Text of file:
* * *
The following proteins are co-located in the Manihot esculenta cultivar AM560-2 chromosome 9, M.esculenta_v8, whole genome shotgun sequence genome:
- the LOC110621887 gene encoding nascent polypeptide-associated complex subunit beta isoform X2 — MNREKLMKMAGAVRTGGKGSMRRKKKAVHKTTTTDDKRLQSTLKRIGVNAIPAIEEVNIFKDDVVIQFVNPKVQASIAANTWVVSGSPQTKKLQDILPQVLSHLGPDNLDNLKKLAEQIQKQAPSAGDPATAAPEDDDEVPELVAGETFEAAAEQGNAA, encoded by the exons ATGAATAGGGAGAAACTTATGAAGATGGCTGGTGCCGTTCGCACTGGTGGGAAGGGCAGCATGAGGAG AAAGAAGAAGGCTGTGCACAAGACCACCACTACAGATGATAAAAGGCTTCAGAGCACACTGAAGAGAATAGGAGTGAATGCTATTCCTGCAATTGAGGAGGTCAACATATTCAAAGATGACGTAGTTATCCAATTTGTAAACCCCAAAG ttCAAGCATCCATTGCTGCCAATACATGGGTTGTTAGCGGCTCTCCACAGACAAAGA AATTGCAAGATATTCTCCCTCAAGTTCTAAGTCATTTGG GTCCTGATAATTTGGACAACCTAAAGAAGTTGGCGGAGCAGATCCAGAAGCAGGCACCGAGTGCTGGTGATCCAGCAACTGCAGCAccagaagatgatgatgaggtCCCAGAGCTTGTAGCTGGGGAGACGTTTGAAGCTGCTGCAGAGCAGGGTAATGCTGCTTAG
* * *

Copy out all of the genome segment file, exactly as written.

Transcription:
The following proteins are co-located in the Manihot esculenta cultivar AM560-2 chromosome 9, M.esculenta_v8, whole genome shotgun sequence genome:
- the LOC110621887 gene encoding nascent polypeptide-associated complex subunit beta isoform X2 — MNREKLMKMAGAVRTGGKGSMRRKKKAVHKTTTTDDKRLQSTLKRIGVNAIPAIEEVNIFKDDVVIQFVNPKVQASIAANTWVVSGSPQTKKLQDILPQVLSHLGPDNLDNLKKLAEQIQKQAPSAGDPATAAPEDDDEVPELVAGETFEAAAEQGNAA, encoded by the exons ATGAATAGGGAGAAACTTATGAAGATGGCTGGTGCCGTTCGCACTGGTGGGAAGGGCAGCATGAGGAG AAAGAAGAAGGCTGTGCACAAGACCACCACTACAGATGATAAAAGGCTTCAGAGCACACTGAAGAGAATAGGAGTGAATGCTATTCCTGCAATTGAGGAGGTCAACATATTCAAAGATGACGTAGTTATCCAATTTGTAAACCCCAAAG ttCAAGCATCCATTGCTGCCAATACATGGGTTGTTAGCGGCTCTCCACAGACAAAGA AATTGCAAGATATTCTCCCTCAAGTTCTAAGTCATTTGG GTCCTGATAATTTGGACAACCTAAAGAAGTTGGCGGAGCAGATCCAGAAGCAGGCACCGAGTGCTGGTGATCCAGCAACTGCAGCAccagaagatgatgatgaggtCCCAGAGCTTGTAGCTGGGGAGACGTTTGAAGCTGCTGCAGAGCAGGGTAATGCTGCTTAG